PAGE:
By Chuck Norris | April 24, 2012 | 6:14 PM EDT

For many, the term "sheriff" conjures up images of the Old West. A few may consider a sheriff to have some form of outdated and obsolete political office. But for me and countless other patriots across our nation, a sheriff is the epitome of good and necessary county law enforcement.

As documented on the Durham County, N.C., website, the position of sheriff originated in England more than 1,000 years ago, known then as a shire-reeve, who was "the steward of the King's estates, guardian of the peace, judge and jury of the Shire County (county court) and was the local agent of the King in military affairs. The King also appointed him as the Chief Police Magistrate."

By NB Staff | April 20, 2012 | 11:53 AM EDT

In the 2008 campaign, "[t]he media were awestruck, embarrassingly so," over Barack Obama and failed to vet him thoroughly, NewsBusters publisher Brent Bozell noted on last night's edition of Hannity. "In the primaries in 2008, we counted 29 different times when the networks either called him a rising star, an emerging star, a rock star, or a superstar. Twenty-nine different times," but they never, of course, affixed such a label to his GOP opponent John McCain.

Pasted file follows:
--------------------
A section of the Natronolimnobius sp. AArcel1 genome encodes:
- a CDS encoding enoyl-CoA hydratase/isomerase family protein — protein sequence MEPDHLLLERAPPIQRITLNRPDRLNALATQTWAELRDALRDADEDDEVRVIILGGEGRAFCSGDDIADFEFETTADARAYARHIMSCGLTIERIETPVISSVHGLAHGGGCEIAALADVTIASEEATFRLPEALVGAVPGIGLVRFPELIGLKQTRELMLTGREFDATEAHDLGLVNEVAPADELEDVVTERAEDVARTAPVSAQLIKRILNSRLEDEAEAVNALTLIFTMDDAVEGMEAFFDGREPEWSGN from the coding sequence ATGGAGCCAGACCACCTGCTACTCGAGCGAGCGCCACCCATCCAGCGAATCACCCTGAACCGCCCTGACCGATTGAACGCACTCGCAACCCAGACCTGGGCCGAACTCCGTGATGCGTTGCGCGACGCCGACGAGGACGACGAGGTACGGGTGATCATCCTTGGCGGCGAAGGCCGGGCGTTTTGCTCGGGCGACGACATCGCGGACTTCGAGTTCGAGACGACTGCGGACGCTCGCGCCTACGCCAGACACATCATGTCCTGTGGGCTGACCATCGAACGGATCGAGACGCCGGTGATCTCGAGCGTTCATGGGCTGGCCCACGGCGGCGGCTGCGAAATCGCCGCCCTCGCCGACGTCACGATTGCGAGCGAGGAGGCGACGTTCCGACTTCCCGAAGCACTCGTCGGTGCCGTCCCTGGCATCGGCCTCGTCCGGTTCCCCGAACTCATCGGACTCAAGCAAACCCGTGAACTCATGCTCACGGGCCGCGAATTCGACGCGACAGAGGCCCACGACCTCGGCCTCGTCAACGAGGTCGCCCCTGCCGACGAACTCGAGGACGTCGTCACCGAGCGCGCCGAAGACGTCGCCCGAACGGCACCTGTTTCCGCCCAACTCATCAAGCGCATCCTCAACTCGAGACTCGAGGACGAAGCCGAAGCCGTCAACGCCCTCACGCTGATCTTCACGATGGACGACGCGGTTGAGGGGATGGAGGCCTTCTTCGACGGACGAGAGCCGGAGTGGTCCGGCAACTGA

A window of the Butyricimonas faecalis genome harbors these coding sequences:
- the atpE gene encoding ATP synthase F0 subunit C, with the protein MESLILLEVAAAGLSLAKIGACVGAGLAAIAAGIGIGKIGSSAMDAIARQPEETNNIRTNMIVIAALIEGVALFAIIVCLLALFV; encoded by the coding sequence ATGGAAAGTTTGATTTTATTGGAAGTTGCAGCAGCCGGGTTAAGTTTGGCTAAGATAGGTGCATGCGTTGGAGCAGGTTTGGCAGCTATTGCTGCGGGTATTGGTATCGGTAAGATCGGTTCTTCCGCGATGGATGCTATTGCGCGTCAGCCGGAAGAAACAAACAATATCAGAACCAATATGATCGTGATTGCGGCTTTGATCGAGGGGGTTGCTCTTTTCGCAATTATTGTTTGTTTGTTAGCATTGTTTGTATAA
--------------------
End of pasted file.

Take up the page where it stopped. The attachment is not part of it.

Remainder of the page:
Shortly after that, Hannity played a montage of liberal journalists gushing over President Obama -- treating him like awestruck groupies -- since he's taken office. "This is embarrassing, this is journalism today," Bozell, the founder of the Media Research Center observed. [MP3 audio here; watch the full segment below the page break]

By Ken Shepherd | April 19, 2012 | 11:38 AM EDT

President Obama's ham-handed, laissez faire handling of his signature legislative achievement, ObamaCare, "cost Obama a lot of credibility as a leader," argued retiring one-term Sen. James Webb (D-Va.). Webb.